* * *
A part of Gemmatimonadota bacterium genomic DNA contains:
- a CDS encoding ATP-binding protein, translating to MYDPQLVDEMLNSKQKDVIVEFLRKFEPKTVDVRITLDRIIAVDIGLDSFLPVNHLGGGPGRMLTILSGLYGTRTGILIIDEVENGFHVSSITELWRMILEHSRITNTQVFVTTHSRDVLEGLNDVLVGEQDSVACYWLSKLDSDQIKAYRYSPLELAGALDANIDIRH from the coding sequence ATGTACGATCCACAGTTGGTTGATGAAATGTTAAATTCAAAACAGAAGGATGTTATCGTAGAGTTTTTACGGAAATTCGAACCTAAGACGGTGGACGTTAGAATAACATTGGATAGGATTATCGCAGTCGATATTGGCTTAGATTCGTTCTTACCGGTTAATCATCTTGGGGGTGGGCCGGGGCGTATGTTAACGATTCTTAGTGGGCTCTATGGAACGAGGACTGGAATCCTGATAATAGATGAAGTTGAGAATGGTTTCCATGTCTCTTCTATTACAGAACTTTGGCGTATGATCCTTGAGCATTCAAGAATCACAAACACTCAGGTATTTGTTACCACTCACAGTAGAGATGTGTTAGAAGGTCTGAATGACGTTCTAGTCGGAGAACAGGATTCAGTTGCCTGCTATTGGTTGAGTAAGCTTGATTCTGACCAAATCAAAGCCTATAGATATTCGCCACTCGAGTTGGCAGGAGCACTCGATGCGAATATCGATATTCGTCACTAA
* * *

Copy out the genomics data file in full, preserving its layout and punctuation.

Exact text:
A part of Gemmatimonadota bacterium genomic DNA contains:
- a CDS encoding ATP-binding protein, translating to MYDPQLVDEMLNSKQKDVIVEFLRKFEPKTVDVRITLDRIIAVDIGLDSFLPVNHLGGGPGRMLTILSGLYGTRTGILIIDEVENGFHVSSITELWRMILEHSRITNTQVFVTTHSRDVLEGLNDVLVGEQDSVACYWLSKLDSDQIKAYRYSPLELAGALDANIDIRH from the coding sequence ATGTACGATCCACAGTTGGTTGATGAAATGTTAAATTCAAAACAGAAGGATGTTATCGTAGAGTTTTTACGGAAATTCGAACCTAAGACGGTGGACGTTAGAATAACATTGGATAGGATTATCGCAGTCGATATTGGCTTAGATTCGTTCTTACCGGTTAATCATCTTGGGGGTGGGCCGGGGCGTATGTTAACGATTCTTAGTGGGCTCTATGGAACGAGGACTGGAATCCTGATAATAGATGAAGTTGAGAATGGTTTCCATGTCTCTTCTATTACAGAACTTTGGCGTATGATCCTTGAGCATTCAAGAATCACAAACACTCAGGTATTTGTTACCACTCACAGTAGAGATGTGTTAGAAGGTCTGAATGACGTTCTAGTCGGAGAACAGGATTCAGTTGCCTGCTATTGGTTGAGTAAGCTTGATTCTGACCAAATCAAAGCCTATAGATATTCGCCACTCGAGTTGGCAGGAGCACTCGATGCGAATATCGATATTCGTCACTAA